Murder, Gawker, Nassim Nicholas Taleb, Native Americans, Drinking, Retouching


Hic sunt camelopardus: this historical edition of The Browser is presented for archaeological purposes; links and formatting may be broken.

It’s Your Fault I Killed

Theodore Dalrymple | City Journal | 23rd August 2016

Biographies of “two notorious recent English killers” reviewed: You Are Raoul Moat by Andrew Hankinson, and Jihadi John by Robert Verkaik. “Moat was working as a bouncer when he first met Stobbart. He decided that Stobbart was the love of his life, which is no doubt why he went one day to her grandmother’s home, where she was staying to escape his violence, and threatened her with a gun. He said that if she called the police, he would kill them when they arrived” (3,200 words)

How Things Work

Nick Denton | Gawker | 22nd August 2016

The founder of Gawker bows out, and reflects on lessons learned. “The chief rule of establishment journalism is the one that recommends against pissing off billionaires. Gawker did overextend itself, as an enterprise. We were internet exceptionalists, believing that that from blogs, forums and messaging would emerge a new world of unlimited freedom to associate and to express. As our experience has shown, that freedom was illusory. The system is still there. It pushed back” (4,200 words)

How To Legally Own Another Person

Nassim Nicholas Taleb | Medium | 22nd August 2016

On the balance of power between companies and workers. “Although employees are reliable by design, they cannot be trusted in making decisions that entail serious tradeoffs. Nor can they face emergencies unless they are in the emergency business, say firefighters … Those who use foul language are sending an expensive signal that they are free – and competent. Cursing today is a status symbol, just as oligarchs in Moscow wear blue jeans at special events to signal their power” (5,100 words)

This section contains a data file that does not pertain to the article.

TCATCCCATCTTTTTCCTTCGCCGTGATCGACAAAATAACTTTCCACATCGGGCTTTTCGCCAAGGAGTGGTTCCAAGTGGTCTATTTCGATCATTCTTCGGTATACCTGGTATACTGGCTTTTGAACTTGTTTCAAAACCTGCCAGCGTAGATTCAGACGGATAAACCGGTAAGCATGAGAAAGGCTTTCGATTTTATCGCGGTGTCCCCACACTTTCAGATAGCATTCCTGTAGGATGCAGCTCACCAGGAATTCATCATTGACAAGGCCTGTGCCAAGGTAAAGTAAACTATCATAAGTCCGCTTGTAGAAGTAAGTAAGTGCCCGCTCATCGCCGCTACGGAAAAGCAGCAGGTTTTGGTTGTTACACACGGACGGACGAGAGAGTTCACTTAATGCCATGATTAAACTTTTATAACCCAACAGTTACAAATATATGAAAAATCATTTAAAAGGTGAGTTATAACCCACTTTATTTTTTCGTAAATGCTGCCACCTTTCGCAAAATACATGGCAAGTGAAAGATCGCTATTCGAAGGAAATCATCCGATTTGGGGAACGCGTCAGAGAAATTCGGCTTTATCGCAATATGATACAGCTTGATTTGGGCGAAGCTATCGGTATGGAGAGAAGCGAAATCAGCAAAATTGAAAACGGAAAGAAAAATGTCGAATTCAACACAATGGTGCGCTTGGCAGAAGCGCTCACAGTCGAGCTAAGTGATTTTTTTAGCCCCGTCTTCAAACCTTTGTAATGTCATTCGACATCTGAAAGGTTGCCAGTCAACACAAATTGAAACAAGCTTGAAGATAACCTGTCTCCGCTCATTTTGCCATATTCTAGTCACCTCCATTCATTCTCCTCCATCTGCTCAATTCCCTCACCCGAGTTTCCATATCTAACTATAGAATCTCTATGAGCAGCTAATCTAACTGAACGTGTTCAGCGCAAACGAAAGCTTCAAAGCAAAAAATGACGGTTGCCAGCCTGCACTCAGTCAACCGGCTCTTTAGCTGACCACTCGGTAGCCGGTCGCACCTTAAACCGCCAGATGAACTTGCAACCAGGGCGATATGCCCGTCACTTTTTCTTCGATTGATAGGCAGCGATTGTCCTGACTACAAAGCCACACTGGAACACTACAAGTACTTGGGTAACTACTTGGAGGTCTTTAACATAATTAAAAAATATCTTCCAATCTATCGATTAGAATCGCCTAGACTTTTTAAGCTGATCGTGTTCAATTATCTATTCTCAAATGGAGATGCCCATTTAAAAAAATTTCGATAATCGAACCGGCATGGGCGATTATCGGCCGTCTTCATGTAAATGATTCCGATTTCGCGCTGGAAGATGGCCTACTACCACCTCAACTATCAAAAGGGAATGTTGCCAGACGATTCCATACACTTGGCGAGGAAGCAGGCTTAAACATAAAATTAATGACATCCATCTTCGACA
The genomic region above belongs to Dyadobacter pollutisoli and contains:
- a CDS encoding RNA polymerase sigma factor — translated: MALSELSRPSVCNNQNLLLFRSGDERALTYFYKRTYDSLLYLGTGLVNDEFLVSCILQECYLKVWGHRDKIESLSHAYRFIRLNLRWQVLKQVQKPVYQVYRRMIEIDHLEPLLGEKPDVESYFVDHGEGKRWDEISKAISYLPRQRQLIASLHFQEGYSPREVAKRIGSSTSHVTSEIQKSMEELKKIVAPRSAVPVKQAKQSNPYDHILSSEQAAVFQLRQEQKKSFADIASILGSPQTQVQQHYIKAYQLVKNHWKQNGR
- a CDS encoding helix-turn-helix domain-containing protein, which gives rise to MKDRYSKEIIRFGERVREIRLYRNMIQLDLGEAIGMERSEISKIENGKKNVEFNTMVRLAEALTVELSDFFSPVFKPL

California Slaughter

Alexander Nazaryan | Newsweek | 17th August 2016

The Native American population of California fell from 150,000 to 30,000 in the mid-19C. Soldiers, militia, vigilantes slaughtered Indians in a systematic, government-backed campaign of extermination. In his book An American Genocide, Benjamin Madley catalogues “every single act of deadly violence perpetrated against the Native American people of California during the Gold Rush and its aftermath”. A terrible history hides in plain sight. “I started to wonder, Where are all the Indian people?” (3,200 words)

Why Women Drink

Kristi Coulter | Quartz | 21st August 2016

Perceptive tirade against alcohol from one who has recently renounced it, and now sees social drinking through new eyes. “I realise that everyone around me is tanked. But it also dawns on me that the women are super double tanked. ‘How did you not see this before?’, I ask myself. ‘You were too hammered’, I answer back. That summer I see, though. I see that booze is the oil in our motors, the thing that keeps us purring when we should be making other kinds of noise.” (3,200 words)

Everyone Is Altered

Josh Dickey | Mashable | 1st December 2014

The special effects developed to reverse Brad Pitt’s ageing process in Benjamin Button are now being used to make almost every Hollywood star look younger and sexier on screen. “The most striking visual in David Fincher’s epic wasn’t Button the shriveled, elderly man-child. It came toward the end of the film, when Pitt emerged into the golden light of a dance studio as a naturally radiant, strapping 20-something”. The next day, every other actor wanted the same treatment (2,700 words)

Video of the day: Soft Crash

What to expect:

Dream-like visual essay by Alan Warburton, about finance and power (5’48”)

Thought for the day

An historian is a prophet in reverse
Friedrich Schlegel

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